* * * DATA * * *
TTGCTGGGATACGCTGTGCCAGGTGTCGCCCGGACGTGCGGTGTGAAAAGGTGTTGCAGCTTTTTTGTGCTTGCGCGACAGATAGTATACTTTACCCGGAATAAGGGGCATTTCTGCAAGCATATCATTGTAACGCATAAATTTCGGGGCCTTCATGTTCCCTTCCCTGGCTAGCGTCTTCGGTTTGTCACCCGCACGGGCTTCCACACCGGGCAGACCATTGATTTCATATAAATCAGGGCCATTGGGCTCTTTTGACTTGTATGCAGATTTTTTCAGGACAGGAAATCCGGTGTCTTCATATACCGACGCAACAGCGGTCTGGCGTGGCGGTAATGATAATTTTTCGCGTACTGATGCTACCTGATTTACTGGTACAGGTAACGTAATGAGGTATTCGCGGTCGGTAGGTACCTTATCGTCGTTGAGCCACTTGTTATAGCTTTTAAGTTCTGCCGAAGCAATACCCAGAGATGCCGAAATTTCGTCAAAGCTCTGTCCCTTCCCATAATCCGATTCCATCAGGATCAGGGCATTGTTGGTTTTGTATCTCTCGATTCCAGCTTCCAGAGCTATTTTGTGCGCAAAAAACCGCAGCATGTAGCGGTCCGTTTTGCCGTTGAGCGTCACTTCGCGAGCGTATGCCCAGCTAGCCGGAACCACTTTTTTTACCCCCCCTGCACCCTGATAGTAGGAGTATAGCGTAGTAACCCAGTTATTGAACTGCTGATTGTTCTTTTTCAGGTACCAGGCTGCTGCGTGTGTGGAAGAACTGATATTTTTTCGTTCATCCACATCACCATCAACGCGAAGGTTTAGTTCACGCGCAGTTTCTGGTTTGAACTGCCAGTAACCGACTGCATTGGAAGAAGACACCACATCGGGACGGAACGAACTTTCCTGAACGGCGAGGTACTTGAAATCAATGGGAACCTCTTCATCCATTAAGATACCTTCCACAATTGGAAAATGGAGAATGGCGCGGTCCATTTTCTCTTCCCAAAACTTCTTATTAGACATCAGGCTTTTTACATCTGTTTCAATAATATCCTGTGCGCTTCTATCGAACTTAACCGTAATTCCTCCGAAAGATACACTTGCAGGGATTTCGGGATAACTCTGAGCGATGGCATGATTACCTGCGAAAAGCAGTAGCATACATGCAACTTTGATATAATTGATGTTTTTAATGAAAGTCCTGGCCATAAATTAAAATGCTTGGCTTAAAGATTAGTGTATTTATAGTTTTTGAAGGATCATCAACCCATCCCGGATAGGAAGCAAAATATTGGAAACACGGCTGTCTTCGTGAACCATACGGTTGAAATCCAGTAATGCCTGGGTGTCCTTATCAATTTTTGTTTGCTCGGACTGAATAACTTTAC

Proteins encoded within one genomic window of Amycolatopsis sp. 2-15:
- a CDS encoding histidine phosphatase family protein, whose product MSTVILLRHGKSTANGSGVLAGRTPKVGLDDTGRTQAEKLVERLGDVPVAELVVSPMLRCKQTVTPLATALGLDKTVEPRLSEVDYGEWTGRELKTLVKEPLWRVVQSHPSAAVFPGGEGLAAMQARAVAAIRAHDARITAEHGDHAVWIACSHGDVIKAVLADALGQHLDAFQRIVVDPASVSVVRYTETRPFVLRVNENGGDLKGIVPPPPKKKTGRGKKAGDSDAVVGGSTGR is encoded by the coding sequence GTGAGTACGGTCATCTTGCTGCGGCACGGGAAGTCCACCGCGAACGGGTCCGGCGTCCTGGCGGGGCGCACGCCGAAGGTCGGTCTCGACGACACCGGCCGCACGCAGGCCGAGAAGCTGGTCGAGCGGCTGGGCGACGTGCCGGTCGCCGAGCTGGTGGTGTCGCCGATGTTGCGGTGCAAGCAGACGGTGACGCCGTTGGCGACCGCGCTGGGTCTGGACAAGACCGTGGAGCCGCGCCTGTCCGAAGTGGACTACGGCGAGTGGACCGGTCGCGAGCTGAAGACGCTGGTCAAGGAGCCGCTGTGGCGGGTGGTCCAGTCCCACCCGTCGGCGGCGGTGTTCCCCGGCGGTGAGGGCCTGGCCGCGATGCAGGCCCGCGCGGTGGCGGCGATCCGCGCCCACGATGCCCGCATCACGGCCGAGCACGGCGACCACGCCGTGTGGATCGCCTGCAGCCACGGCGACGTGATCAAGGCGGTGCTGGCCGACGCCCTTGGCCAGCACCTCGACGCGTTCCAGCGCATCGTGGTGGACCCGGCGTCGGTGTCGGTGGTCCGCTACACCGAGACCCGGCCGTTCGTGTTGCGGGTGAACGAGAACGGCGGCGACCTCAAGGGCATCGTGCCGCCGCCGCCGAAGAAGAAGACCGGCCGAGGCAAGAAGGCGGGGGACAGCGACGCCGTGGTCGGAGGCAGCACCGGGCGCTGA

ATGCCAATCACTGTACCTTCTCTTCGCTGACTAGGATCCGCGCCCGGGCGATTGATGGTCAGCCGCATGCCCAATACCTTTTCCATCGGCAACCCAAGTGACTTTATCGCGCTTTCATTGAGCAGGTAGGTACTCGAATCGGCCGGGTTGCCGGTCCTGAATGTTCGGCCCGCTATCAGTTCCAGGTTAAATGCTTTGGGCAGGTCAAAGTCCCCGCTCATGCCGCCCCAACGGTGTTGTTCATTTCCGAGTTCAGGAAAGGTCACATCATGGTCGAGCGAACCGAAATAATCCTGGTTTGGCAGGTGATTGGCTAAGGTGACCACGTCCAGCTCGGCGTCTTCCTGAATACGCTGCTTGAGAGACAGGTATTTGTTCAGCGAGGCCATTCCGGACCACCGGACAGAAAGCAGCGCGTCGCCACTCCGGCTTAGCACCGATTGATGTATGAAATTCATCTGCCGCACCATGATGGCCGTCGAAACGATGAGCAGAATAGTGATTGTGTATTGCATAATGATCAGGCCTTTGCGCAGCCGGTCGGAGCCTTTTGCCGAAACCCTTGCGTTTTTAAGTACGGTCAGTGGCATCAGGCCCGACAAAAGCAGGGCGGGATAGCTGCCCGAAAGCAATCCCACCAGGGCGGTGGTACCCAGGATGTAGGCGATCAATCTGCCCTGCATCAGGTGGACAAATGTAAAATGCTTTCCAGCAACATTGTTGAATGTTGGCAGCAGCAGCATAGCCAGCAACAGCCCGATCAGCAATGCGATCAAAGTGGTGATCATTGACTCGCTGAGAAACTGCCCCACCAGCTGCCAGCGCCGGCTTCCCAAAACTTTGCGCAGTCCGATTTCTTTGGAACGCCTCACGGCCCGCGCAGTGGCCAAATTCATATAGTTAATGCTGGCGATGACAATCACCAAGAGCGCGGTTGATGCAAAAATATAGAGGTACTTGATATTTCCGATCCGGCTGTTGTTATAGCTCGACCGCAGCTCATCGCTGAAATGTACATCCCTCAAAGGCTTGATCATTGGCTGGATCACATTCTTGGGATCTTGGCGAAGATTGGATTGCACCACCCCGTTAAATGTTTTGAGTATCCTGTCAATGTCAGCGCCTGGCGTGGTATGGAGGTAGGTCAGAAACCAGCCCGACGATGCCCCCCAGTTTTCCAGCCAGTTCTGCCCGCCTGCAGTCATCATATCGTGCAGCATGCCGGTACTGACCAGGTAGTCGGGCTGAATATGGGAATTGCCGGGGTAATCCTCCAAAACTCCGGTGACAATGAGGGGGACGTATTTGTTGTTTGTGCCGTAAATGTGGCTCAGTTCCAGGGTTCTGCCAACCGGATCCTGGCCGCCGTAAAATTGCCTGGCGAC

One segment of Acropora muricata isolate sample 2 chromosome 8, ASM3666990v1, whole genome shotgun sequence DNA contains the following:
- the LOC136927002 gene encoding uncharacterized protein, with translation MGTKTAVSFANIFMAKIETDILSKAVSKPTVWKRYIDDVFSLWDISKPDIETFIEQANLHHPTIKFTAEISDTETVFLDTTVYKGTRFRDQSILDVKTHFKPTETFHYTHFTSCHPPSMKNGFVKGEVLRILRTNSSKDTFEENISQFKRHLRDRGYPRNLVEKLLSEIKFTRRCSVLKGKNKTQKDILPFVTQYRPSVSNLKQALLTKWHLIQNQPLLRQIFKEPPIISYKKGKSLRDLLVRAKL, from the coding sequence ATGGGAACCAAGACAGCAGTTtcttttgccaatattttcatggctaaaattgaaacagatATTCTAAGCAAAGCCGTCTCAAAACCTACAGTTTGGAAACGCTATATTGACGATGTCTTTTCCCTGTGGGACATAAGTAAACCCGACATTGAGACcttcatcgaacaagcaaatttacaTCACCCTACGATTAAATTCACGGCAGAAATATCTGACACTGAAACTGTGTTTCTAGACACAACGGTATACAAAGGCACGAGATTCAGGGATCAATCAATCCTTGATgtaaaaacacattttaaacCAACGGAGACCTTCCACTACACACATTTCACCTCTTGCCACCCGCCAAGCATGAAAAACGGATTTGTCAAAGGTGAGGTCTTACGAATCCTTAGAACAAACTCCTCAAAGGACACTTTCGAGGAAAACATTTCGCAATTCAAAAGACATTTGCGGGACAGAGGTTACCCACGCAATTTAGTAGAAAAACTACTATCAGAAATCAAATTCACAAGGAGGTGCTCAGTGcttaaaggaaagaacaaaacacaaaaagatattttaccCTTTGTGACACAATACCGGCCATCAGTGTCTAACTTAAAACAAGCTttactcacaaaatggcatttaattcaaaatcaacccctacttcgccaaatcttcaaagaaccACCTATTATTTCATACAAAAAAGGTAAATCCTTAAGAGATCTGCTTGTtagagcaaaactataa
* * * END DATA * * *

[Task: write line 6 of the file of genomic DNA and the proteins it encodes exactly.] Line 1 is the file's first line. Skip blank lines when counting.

- the LOC136927002 gene encoding uncharacterized protein, with translation MGTKTAVSFANIFMAKIETDILSKAVSKPTVWKRYIDDVFSLWDISKPDIETFIEQANLHHPTIKFTAEISDTETVFLDTTVYKGTRFRDQSILDVKTHFKPTETFHYTHFTSCHPPSMKNGFVKGEVLRILRTNSSKDTFEENISQFKRHLRDRGYPRNLVEKLLSEIKFTRRCSVLKGKNKTQKDILPFVTQYRPSVSNLKQALLTKWHLIQNQPLLRQIFKEPPIISYKKGKSLRDLLVRAKL, from the coding sequence ATGGGAACCAAGACAGCAGTTtcttttgccaatattttcatggctaaaattgaaacagatATTCTAAGCAAAGCCGTCTCAAAACCTACAGTTTGGAAACGCTATATTGACGATGTCTTTTCCCTGTGGGACATAAGTAAACCCGACATTGAGACcttcatcgaacaagcaaatttacaTCACCCTACGATTAAATTCACGGCAGAAATATCTGACACTGAAACTGTGTTTCTAGACACAACGGTATACAAAGGCACGAGATTCAGGGATCAATCAATCCTTGATgtaaaaacacattttaaacCAACGGAGACCTTCCACTACACACATTTCACCTCTTGCCACCCGCCAAGCATGAAAAACGGATTTGTCAAAGGTGAGGTCTTACGAATCCTTAGAACAAACTCCTCAAAGGACACTTTCGAGGAAAACATTTCGCAATTCAAAAGACATTTGCGGGACAGAGGTTACCCACGCAATTTAGTAGAAAAACTACTATCAGAAATCAAATTCACAAGGAGGTGCTCAGTGcttaaaggaaagaacaaaacacaaaaagatattttaccCTTTGTGACACAATACCGGCCATCAGTGTCTAACTTAAAACAAGCTttactcacaaaatggcatttaattcaaaatcaacccctacttcgccaaatcttcaaagaaccACCTATTATTTCATACAAAAAAGGTAAATCCTTAAGAGATCTGCTTGTtagagcaaaactataa